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LOS ANGELES TIMES INTERVIEW

Mohammad Reza Khatami

Reforming Iran's Revolution, Calmly but Not Without Risk

August 06, 2000|Robin Wright | Robin Wright, the diplomatic correspondent for the Times, is the author of "The Last Great Revolution: Turmoil and Transformation in Iran."

TEHRAN — With but one exception, Mohammad Reza Khatami may be the most popular politician in Iran today. The charismatic physician founded the country's largest new political party, the Islamic Iran Participation Front, last year. This year, he won more votes than any candidate in any of Iran's six parliaments since the 1979 revolution. He's now chief strategist in the new parliament, or majlis, which opened for business in June.

But Khatami isn't threatened by the one exception, for the only man to receive more popular votes in an Iranian election over the past decade is his older brother: President Mohammad Khatami.

The brothers Khatami, 16 years apart, are charting a new course for Iran. Together, they have broken the hold of religious conservatives, who have dominated all three branches of Iran's government since the monarchy ended in 1979. Their ambitious agenda centers on restoring the rule of law and opening up a tightly restricted society to new ideas and the outside world.

But the Khatamis are not breaking from the revolution or denying its past. Reza Khatami's wife is the granddaughter of Ayatollah Ruhollah Khomeini, the revolutionary leader. Zahra Esraqi, who like many Iranian women kept her maiden name, also embodies the new ways in Iran. As head of a government women's commission, she has played a key role in promoting women's issues--and bringing along the women's vote for the reform movement.

The Khatamis are unlikely politicos. Born in 1959, the last of seven children sired by a prominent ayatollah, Reza Khatami is a London-trained kidney specialist who never dreamed of running for office. His brother, a former culture minister purged for liberal ideas, was shelved as head of Iran's National Library until he emerged as a dark-horse presidential candidate and won in 1997.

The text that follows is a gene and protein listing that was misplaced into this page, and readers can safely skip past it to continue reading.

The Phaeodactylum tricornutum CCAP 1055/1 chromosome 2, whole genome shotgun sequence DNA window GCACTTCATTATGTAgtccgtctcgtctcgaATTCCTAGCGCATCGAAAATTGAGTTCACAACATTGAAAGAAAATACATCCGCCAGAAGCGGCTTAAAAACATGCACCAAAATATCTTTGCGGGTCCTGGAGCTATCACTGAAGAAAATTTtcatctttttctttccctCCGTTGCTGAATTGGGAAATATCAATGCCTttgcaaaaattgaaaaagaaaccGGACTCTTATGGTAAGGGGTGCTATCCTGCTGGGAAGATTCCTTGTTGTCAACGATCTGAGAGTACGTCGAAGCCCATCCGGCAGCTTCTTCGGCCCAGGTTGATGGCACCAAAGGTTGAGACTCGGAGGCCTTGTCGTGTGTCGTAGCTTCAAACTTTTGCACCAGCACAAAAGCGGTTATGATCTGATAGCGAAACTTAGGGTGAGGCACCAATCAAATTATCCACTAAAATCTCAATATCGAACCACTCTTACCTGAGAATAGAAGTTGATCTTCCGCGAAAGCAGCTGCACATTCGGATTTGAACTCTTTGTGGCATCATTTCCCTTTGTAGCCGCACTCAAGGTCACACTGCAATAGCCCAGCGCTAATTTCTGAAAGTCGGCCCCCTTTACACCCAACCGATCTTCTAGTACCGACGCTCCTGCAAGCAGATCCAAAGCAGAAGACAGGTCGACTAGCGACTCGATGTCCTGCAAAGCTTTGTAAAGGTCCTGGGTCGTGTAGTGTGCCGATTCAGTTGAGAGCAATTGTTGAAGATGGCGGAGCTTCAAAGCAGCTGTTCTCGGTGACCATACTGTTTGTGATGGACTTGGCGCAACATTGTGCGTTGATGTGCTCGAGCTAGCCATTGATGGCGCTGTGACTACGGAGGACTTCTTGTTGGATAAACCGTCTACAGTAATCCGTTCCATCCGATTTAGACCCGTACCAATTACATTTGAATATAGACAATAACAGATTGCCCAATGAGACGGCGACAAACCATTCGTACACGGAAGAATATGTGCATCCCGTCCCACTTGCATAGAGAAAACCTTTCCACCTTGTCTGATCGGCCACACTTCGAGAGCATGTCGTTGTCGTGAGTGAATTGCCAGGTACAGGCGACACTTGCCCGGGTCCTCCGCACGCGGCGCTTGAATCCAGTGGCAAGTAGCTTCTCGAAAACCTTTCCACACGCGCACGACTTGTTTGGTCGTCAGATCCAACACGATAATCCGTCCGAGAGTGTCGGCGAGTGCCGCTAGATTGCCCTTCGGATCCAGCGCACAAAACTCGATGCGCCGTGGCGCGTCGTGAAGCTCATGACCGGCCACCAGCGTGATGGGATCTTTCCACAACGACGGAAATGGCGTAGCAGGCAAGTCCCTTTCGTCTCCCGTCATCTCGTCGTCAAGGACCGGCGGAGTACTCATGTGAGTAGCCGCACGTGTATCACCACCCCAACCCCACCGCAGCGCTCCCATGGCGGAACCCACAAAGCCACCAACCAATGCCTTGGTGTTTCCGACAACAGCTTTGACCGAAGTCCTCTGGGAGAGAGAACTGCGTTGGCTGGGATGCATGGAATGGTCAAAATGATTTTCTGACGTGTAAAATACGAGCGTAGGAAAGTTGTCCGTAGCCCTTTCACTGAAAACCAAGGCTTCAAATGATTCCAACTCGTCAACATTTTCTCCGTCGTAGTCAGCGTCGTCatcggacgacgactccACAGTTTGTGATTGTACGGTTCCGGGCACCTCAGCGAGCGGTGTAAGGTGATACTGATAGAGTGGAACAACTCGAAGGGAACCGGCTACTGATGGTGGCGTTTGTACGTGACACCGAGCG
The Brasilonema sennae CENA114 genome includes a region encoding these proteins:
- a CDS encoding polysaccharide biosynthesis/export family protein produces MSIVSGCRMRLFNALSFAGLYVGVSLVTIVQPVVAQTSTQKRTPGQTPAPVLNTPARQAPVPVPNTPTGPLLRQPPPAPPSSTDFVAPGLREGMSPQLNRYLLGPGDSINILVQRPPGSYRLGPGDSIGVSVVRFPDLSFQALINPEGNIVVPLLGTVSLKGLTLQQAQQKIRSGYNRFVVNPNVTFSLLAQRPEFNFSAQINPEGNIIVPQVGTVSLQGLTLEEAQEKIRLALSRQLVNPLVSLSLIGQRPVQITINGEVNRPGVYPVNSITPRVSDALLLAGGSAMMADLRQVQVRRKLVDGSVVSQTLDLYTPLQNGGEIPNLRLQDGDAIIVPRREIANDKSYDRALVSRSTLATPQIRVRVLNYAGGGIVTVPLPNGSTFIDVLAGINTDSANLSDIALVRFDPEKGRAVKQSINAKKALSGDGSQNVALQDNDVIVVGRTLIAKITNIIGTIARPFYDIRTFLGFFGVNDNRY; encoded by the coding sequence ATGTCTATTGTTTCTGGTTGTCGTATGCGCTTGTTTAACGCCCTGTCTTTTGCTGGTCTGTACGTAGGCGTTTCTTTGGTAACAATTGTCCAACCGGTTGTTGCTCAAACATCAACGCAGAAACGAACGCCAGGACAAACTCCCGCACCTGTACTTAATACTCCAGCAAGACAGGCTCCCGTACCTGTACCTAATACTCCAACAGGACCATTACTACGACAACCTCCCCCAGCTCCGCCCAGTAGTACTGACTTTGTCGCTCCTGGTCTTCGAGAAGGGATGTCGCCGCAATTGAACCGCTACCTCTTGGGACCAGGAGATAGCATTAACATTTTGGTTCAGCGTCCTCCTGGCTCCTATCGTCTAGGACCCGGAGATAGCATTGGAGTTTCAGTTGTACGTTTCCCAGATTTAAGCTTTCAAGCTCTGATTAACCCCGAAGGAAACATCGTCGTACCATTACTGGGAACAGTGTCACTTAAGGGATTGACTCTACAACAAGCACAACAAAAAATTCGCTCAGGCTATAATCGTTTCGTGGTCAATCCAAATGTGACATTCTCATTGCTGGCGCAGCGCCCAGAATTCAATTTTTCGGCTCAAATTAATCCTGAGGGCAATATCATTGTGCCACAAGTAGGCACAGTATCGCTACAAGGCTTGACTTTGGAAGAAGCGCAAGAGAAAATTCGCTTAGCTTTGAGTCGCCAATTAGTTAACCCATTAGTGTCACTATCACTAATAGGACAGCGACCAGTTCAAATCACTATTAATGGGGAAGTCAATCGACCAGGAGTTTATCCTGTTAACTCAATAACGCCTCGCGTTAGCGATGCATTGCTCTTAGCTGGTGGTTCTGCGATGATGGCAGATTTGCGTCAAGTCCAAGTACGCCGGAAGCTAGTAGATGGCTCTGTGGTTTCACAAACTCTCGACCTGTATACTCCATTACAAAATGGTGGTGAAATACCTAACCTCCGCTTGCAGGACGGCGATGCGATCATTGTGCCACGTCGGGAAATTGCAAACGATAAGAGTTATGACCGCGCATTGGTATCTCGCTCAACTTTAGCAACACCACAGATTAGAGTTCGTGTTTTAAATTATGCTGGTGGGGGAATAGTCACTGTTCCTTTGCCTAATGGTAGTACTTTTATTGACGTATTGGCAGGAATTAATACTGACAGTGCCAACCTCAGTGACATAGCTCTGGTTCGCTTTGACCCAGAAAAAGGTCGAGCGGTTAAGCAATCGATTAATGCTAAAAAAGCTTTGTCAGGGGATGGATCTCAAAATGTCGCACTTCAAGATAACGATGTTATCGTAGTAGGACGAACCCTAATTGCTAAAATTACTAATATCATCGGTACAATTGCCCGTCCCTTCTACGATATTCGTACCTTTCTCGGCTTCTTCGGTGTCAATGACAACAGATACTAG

As comparative newcomers, they still face daunting obstacles in pushing forward the stalled reform agenda. To ease anxieties of conservative opponents, Reza Khatami ceded the job of speaker of parliament to a centrist politician. But he took the deputy speaker's job.

Between his new political role and an attempt to maintain a medical practice two mornings a week, Khatami says he rarely sees his wife and two children, aged 7 and 14.

"I leave at 6:30 a.m., and I don't get home until 10 p.m. I love soccer, but I don't even get much of a chance to see it on television," he lamented during an interview at his party's headquarters in Tehran. "My only fun these days is politics."

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Question: During the election campaign, you pledged that the new parliament would "fulfill the demands of the people." What steps will you take to fulfill those demands?

Answer: The original goals of the revolution were freedom, independence and the creation of an Islamic republic. Today, the most important thing for people is freedom. . . . We want to restore [their basic legal rights], including freedom of speech, press and privacy; the right to go to court, to have a lawyer, the assumption of innocence until proven guilty and a ban on torture; a ban on censorship, surveillance or listening to conversations; and the universal right to housing, free education and free health care. . . . One of the most important priorities of the majlis is to pass some laws that prevent the police forces and informal forces from interfering in the life of the people.

Q: How critical is a free press to reform in Iran?

A: Our first priority is to remove the obstacles in the way of the press, which is the symbol of free speech and thought. Unfortunately, the judiciary abused the law. They've struck at the rights of the people. We're also going to pass laws allowing private radio and television. There are many difficulties on this issue, based on different interpretations of the constitution.

The press is very important to us, but we can survive [without the 18 newspapers banned by the conservative judiciary]. The circulation of the [reformist] press was only about 2 million, but more than 30 million voters are with us. We have other forums: some 700 student publications [and] meetings in the cities and little towns. Plus, the majlis' proceedings are broadcast live everyday to the country and the world. Compare current circumstances with those three years ago, when we had only one paper, Salam, which was very conservative. Now we have five daily journals that are more radical than Salam and are still publishing.

Q: Reformers control parliament, the presidency and local city councils. But they all face stiff obstacles, mainly from conservatives who still control the judiciary, the Council of Guardians and the Revolutionary Guards.

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